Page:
Sunday, November 1, 2020

Expect Election Day to Be a Repeat of 2016

At least someone's willing to say it. 


Contrary to the prevailing wisdom among the cognoscenti, history and current circumstances suggest President Donald Trump is going to defeat former Vice President Joe Biden — for some of the very same reasons he came from behind in 2016 to shock the Democratic presidential nominee Hillary Clinton.

It is understandable why conventional wisdom is getting this wrong again. Trump is down in the polls, the nation’s demographics are continuing to change in ways unfavorable to Trump and Republicans, the coronavirus has wrought death and economic destruction throughout the land and Trump’s personality provokes stormy oceans of antipathy — perhaps most crucially among women and suburban voters.

But Biden and his campaign are making mistakes that will ensure little of this matters. And the polls are almost certainly wrong again. The only question is by how much.

The economy is turning around, playing to Trump’s strength. The president has made significant outreach to minorities, and a relative handful of Black voters switching from Democrat to Republican could help him secure states like Georgia, Florida, Ohio, Pennsylvania, Michigan and North Carolina. Not to mention that Trump — unlike Biden — is actually campaigning for the job.

Think of it. Clinton wandering around the woods near her home in Chappaqua, N.Y., kicking herself for not appearing even once in Wisconsin. Meanwhile Biden is only now belatedly hitting the trail — a little. This is a risky experiment. Every modern presidential candidate has traveled as much as humanly possible — and then traveled some more. Meeting and speaking to voters — responsibly — is key. Biden is exploring the political equivalent of eating consommé with a fork.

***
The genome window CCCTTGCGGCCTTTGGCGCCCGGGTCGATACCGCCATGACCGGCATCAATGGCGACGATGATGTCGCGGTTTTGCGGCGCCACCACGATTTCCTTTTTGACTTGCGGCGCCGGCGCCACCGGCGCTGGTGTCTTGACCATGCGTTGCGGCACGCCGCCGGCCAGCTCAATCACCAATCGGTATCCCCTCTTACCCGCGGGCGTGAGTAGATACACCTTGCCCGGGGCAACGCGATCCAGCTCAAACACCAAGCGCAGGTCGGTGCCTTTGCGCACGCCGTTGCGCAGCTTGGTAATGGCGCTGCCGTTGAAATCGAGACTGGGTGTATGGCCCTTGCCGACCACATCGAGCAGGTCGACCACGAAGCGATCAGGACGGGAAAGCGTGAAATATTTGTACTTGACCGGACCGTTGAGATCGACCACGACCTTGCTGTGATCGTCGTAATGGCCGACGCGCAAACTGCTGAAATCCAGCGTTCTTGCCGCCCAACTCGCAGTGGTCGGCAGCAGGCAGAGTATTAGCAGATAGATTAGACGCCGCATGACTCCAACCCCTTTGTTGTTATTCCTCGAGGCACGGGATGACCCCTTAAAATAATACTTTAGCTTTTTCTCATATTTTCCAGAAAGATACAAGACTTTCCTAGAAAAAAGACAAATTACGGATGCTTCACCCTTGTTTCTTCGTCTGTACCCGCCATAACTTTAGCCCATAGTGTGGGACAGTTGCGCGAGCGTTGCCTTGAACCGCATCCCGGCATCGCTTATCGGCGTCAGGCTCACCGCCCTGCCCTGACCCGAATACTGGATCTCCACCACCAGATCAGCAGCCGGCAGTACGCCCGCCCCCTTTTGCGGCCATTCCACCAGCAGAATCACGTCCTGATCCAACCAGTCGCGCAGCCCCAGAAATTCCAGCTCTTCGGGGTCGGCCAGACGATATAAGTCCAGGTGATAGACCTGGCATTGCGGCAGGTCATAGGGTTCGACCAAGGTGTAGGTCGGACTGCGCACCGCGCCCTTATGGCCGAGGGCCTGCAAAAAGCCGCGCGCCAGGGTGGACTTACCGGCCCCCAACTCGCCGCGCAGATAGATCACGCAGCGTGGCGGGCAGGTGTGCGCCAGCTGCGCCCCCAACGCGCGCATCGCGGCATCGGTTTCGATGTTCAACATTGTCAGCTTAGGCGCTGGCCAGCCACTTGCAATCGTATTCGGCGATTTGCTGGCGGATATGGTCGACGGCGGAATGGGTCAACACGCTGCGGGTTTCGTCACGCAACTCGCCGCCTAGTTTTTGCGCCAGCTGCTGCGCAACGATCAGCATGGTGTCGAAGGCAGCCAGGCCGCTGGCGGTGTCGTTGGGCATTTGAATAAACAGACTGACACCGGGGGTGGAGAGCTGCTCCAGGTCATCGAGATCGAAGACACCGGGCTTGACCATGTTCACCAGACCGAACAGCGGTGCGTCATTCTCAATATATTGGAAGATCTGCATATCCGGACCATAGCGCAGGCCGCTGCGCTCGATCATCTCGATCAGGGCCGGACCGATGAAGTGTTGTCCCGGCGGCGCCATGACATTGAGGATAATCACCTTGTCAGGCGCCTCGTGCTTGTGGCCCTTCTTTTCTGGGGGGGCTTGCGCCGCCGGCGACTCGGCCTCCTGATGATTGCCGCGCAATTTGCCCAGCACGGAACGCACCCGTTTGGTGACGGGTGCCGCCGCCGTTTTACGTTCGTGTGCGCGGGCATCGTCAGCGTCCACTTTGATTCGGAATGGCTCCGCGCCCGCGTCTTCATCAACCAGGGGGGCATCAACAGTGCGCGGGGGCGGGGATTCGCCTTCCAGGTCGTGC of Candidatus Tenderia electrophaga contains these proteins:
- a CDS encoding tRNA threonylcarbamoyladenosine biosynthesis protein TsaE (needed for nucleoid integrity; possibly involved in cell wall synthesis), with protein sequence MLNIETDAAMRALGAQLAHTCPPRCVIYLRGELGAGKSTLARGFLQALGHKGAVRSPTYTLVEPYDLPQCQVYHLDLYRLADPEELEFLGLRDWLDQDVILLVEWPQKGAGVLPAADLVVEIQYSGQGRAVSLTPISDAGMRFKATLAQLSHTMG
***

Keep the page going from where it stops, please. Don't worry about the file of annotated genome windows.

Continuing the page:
Campaigning does not just reach voters. It imparts a sense of vigor, industriousness and sociability that people want in a leader. I don’t think Trump should be drawing so many people to celebrations that feature sardine-packed, mask-less supporters whose health is at risk. But his rallies suggest that better days are ahead — the theme of most winning presidential campaigns.

Thursday, there was a significant indicator that happy days may indeed soon be here again. The Commerce Department released the U.S. gross domestic product number for the third quarter, showing growth rate of around 33 percent. This will feed directly into Trump’s argument that he is best positioned to save the economy.

Trump complains endlessly about mail-in ballots, ignoring that they may help him. Many more Democrats are voting by mail than Republicans. But these ballots are more likely to be rejected because mistakes were made filling them out or they were late — or simply got lost.

And while the Covid-19 numbers are rising, this does not necessarily benefit Biden. Trump has been arguing that it is time to open up the economy and stop worrying so much about the spread of the virus. People have pandemic fatigue, and they are eager to go back to their regular, pre-Covid lives, even if this sometimes means endangering themselves or others.

And not only is Biden staying home, his army of volunteers and canvassers have been cooped up as well, doing outreach on their parents’ Wi-Fi instead of out seeing voters. The Biden campaign only recently emerged from the basement — with the exception of its leader — after Trump’s operatives had already spent months contacting voters on their doorsteps. Refusing to mobilize voters by showing up in their neighborhoods early and often is another likely ill-fated Biden experiment in ignoring modern campaign practice.

You also should not underestimate the vast amount of damage created by Biden’s second debate suggestion that he would eventually eliminate the oil industry. When moderator Kristen Welker asked him whether he would “close down the oil industry,” Biden answered “Yes,” he would transition from it. When Welker then asked why he would do that, he responded, “Because the oil industry pollutes, significantly.”

Although the economy may be on the upswing, the American public is still suffering...